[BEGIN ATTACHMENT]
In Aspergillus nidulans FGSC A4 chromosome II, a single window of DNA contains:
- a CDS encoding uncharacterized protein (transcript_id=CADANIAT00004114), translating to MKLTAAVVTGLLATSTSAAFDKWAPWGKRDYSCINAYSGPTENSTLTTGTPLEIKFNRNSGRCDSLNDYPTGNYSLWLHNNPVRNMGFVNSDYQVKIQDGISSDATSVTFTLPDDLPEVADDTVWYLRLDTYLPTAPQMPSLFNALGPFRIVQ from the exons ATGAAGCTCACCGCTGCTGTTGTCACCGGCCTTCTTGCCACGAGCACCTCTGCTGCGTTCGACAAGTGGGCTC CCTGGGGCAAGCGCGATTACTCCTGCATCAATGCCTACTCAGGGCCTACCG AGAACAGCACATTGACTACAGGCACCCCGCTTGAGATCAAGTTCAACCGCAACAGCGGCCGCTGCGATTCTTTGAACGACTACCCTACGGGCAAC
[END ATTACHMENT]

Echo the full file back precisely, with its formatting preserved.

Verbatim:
In Aspergillus nidulans FGSC A4 chromosome II, a single window of DNA contains:
- a CDS encoding uncharacterized protein (transcript_id=CADANIAT00004114), translating to MKLTAAVVTGLLATSTSAAFDKWAPWGKRDYSCINAYSGPTENSTLTTGTPLEIKFNRNSGRCDSLNDYPTGNYSLWLHNNPVRNMGFVNSDYQVKIQDGISSDATSVTFTLPDDLPEVADDTVWYLRLDTYLPTAPQMPSLFNALGPFRIVQ from the exons ATGAAGCTCACCGCTGCTGTTGTCACCGGCCTTCTTGCCACGAGCACCTCTGCTGCGTTCGACAAGTGGGCTC CCTGGGGCAAGCGCGATTACTCCTGCATCAATGCCTACTCAGGGCCTACCG AGAACAGCACATTGACTACAGGCACCCCGCTTGAGATCAAGTTCAACCGCAACAGCGGCCGCTGCGATTCTTTGAACGACTACCCTACGGGCAAC